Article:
For chatting and discussions.
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By michi
#7743
Carl wrote:It is also easy to focus on that when talking about the test, and talking about the "motivation" for taking the test. There is a well defined moment in time where you know exactly what will be asked of you. This makes it a lot easier to focus on what you are working for.
Yes, same for me. A well-defined goal helps me to stay on track and keep working.
However, and this is a big however, the "test" is really just a door that lets you in on a much larger process. Mamady started TTM for a reason, and he expects people involved with TTM to understand that and to be behind it. Mahiri and I have talked about Mamady's frustrations with TTM certificate holders who are not actively involved with TTM. You have to ask "why did you even take the test?" after that.
I'm pretty sure that there is plenty of scope for staying involved. For one, you can start a TTM school at some point. You can also help to organize workshops for Mamady when he is travelling, promote the workshops, organize venue, accommodation, handle registrations, etc. All that is a lot of work and, without volunteer work, the workshops would be unaffordable. Then there are Mamady's camps in Guinea. I've been encouraging my students all along to go to Africa if at all possible to experience the culture first hand, and to get a month's worth of intensive drumming. It's a great way to learn both musically and culturally. So, I'll be encouraging them to go Mamady's tour (when it happens again), and to Mamady's workshops. I can also help sell Mamady's instructional and performance CDs and DVDs, etc. etc. And, of course, I can do my bit to keep the culture alive, to explain what life in Africa is like, explain the significance of the music and dance in its wider context, and share the joy of it all.

In other words, no shortage of things I can do for TTM.

On a personal note, I am concerned with how I am going to balance my responsibilities to TTM after the test. I just got married and bought a house in the last 2 years. I can barely afford to keep the studio open as it is (actually things are starting to get better on that front). At the moment, I have no idea how I am going to pay for getting to Guinea! I'm sure something will work out, I just don't know what that will be. Fortunately Mahiri understands this, and we are working on how to make things work for everyone. A big one is time, there is a good chance that I will take the test before going to Guinea, and I will not get the certificate until I do so. But that will not change my relationship with Mahiri or what I am doing for my community through Mahiri (and hopefully Mamady in the not too distant future).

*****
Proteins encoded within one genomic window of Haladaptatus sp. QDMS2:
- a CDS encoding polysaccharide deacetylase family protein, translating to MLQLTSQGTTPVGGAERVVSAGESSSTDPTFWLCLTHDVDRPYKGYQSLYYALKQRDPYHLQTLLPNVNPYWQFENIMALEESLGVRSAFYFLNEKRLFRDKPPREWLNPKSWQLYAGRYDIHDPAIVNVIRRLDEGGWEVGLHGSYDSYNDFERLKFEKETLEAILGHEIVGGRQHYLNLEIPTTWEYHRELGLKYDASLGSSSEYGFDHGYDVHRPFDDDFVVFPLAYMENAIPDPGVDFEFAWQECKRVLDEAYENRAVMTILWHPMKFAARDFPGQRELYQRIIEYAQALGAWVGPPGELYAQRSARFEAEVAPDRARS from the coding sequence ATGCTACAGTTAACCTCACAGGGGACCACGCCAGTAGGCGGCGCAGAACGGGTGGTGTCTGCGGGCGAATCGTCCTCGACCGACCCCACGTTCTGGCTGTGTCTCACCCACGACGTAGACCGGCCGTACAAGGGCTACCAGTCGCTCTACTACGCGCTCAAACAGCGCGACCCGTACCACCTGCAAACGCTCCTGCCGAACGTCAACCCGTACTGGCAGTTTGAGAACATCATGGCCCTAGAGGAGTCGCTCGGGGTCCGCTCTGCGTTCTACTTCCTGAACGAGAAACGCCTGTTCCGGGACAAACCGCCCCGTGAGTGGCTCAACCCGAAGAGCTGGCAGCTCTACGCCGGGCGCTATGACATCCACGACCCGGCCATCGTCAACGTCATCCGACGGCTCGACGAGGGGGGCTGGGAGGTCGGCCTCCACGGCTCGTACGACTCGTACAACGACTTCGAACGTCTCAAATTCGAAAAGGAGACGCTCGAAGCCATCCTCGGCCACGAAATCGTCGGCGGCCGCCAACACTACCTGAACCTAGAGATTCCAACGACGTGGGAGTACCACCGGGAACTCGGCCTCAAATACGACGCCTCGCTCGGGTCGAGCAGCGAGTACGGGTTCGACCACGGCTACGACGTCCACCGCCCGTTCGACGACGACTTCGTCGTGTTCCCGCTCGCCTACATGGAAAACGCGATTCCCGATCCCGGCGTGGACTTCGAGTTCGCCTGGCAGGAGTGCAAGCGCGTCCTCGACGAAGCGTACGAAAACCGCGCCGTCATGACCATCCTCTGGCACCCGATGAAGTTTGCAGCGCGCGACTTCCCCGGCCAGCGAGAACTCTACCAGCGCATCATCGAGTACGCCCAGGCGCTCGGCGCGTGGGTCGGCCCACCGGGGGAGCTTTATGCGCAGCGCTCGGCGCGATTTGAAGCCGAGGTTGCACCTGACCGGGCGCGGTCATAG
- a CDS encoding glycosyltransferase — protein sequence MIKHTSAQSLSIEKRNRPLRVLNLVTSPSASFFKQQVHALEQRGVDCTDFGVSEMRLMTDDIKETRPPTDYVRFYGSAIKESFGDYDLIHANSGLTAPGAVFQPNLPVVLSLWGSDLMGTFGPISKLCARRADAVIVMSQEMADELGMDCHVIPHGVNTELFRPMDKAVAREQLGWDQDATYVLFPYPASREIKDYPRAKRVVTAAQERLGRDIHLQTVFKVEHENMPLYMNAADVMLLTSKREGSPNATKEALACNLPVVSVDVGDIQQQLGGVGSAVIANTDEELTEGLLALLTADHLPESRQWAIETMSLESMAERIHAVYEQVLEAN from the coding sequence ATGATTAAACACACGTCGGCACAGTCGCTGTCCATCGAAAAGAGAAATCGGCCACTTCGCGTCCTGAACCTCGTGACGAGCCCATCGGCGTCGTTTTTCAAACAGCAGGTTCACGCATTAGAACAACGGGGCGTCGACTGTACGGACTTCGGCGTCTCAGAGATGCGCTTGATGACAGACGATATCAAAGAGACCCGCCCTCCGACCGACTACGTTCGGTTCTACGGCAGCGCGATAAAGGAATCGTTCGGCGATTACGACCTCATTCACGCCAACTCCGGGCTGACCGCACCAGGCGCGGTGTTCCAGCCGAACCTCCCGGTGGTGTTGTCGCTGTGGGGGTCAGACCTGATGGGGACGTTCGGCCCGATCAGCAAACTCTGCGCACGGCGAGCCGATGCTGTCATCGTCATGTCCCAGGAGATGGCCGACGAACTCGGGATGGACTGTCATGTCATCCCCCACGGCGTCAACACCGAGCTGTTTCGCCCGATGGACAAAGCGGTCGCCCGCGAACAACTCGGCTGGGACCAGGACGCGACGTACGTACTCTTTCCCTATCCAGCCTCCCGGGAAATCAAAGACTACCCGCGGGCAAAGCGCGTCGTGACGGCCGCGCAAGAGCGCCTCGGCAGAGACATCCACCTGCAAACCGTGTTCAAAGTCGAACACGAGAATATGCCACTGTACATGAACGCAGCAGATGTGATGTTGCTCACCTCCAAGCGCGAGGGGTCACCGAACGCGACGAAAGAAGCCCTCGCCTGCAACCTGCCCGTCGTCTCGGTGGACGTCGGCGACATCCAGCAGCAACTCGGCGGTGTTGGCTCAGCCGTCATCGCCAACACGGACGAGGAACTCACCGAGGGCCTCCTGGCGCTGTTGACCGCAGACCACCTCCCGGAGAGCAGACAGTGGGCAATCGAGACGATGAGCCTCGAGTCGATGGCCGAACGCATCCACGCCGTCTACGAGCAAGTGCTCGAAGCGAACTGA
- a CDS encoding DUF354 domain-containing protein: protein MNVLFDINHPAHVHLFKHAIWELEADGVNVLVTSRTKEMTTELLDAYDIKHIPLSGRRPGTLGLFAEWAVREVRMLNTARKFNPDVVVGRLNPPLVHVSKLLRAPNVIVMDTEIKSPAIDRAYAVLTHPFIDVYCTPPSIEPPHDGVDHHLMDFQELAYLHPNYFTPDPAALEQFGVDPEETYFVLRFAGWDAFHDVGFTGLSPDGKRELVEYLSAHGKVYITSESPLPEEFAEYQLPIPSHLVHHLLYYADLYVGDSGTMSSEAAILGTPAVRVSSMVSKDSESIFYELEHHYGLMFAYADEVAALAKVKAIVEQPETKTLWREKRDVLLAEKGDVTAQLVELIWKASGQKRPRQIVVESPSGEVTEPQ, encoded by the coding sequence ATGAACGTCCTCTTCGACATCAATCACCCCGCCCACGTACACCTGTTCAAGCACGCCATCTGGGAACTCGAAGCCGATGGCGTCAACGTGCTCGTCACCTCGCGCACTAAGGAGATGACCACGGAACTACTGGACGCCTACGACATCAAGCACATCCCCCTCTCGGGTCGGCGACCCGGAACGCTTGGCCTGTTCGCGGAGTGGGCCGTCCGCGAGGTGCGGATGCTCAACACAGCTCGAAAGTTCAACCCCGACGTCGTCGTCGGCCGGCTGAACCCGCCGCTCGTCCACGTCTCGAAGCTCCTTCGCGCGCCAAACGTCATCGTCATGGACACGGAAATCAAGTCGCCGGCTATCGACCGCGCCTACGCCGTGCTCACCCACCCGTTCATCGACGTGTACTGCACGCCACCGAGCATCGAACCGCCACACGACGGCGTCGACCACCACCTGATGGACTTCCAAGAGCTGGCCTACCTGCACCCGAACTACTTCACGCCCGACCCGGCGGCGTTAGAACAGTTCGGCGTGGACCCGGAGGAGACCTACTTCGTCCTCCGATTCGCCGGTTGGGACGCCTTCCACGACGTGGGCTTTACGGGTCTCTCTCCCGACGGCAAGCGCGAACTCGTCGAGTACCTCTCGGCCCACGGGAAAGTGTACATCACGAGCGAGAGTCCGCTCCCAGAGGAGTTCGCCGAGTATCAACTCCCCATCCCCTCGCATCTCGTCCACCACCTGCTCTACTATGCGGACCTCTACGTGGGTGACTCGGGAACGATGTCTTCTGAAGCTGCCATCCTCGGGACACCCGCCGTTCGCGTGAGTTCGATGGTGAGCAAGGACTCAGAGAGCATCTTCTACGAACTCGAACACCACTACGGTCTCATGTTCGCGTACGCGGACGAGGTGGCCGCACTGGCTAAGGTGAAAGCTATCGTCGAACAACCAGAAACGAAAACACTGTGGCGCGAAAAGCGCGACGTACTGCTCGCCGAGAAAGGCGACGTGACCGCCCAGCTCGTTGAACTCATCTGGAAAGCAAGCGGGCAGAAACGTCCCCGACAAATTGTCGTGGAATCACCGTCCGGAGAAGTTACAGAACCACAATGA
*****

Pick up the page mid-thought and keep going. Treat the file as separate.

You can take only one step at a time. I'm sure there will be times in your life when the drumming will have to take second seat. But, as long as the passion for the music remains, I think you will always find scope to continue carrying the torch.

For myself, my dream is to eventually devote more time to the drumming and to create some sort of community centre around a drum and dance school. It will be years before I get there. In the mean time, the community that has formed around our classes is a good start. Two of our students are off to Africa in January, and quite a few are signing up to workshops such as Epizo's. All that helps to grow the community and to keep the Mandingue culture alive.

Cheers,

Michi.
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By Dugafola
#7745
bubudi wrote:yea you wouldn't do it for the piece of paper. although wouldn't being a ttm school mean you'd be listed on the ttm website? that could mean extra students coming your way. other than that it sounds like something you'd do purely for the challenge of doing that much work with mamady's guidance and structure. you'd have to want to have him as your baba enough to travel and take lots of workshops with him (or one of his diploma accredited teachers, as in carl's case). once you achieve the certification, you'd realise what you're capable of learning and try and be more driven to seek learning and practice opportunities to further your level. or there's always the ttm diploma...